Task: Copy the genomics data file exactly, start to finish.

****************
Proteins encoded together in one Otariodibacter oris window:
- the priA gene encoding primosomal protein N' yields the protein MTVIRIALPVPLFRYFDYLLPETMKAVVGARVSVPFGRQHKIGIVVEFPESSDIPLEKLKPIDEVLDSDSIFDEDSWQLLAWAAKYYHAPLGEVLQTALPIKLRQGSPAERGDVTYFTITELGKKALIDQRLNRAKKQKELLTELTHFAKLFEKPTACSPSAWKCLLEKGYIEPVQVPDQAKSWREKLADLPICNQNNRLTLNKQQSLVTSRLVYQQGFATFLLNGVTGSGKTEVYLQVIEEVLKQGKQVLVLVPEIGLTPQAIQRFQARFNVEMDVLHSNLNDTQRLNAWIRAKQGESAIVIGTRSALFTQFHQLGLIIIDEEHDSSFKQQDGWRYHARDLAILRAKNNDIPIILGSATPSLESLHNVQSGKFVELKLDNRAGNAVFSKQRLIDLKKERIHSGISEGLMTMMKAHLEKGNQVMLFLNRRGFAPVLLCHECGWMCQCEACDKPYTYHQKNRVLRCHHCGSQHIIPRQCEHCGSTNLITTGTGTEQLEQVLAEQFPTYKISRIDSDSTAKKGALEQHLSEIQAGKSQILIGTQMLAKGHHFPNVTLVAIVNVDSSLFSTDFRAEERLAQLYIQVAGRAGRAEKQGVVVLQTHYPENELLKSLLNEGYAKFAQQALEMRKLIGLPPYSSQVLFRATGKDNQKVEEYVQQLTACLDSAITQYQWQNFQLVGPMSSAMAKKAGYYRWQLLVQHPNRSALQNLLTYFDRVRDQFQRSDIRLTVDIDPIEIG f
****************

Proteins encoded together in one Otariodibacter oris window:
- the priA gene encoding primosomal protein N' yields the protein MTVIRIALPVPLFRYFDYLLPETMKAVVGARVSVPFGRQHKIGIVVEFPESSDIPLEKLKPIDEVLDSDSIFDEDSWQLLAWAAKYYHAPLGEVLQTALPIKLRQGSPAERGDVTYFTITELGKKALIDQRLNRAKKQKELLTELTHFAKLFEKPTACSPSAWKCLLEKGYIEPVQVPDQAKSWREKLADLPICNQNNRLTLNKQQSLVTSRLVYQQGFATFLLNGVTGSGKTEVYLQVIEEVLKQGKQVLVLVPEIGLTPQAIQRFQARFNVEMDVLHSNLNDTQRLNAWIRAKQGESAIVIGTRSALFTQFHQLGLIIIDEEHDSSFKQQDGWRYHARDLAILRAKNNDIPIILGSATPSLESLHNVQSGKFVELKLDNRAGNAVFSKQRLIDLKKERIHSGISEGLMTMMKAHLEKGNQVMLFLNRRGFAPVLLCHECGWMCQCEACDKPYTYHQKNRVLRCHHCGSQHIIPRQCEHCGSTNLITTGTGTEQLEQVLAEQFPTYKISRIDSDSTAKKGALEQHLSEIQAGKSQILIGTQMLAKGHHFPNVTLVAIVNVDSSLFSTDFRAEERLAQLYIQVAGRAGRAEKQGVVVLQTHYPENELLKSLLNEGYAKFAQQALEMRKLIGLPPYSSQVLFRATGKDNQKVEEYVQQLTACLDSAITQYQWQNFQLVGPMSSAMAKKAGYYRWQLLVQHPNRSALQNLLTYFDRVRDQFQRSDIRLTVDIDPIEIG f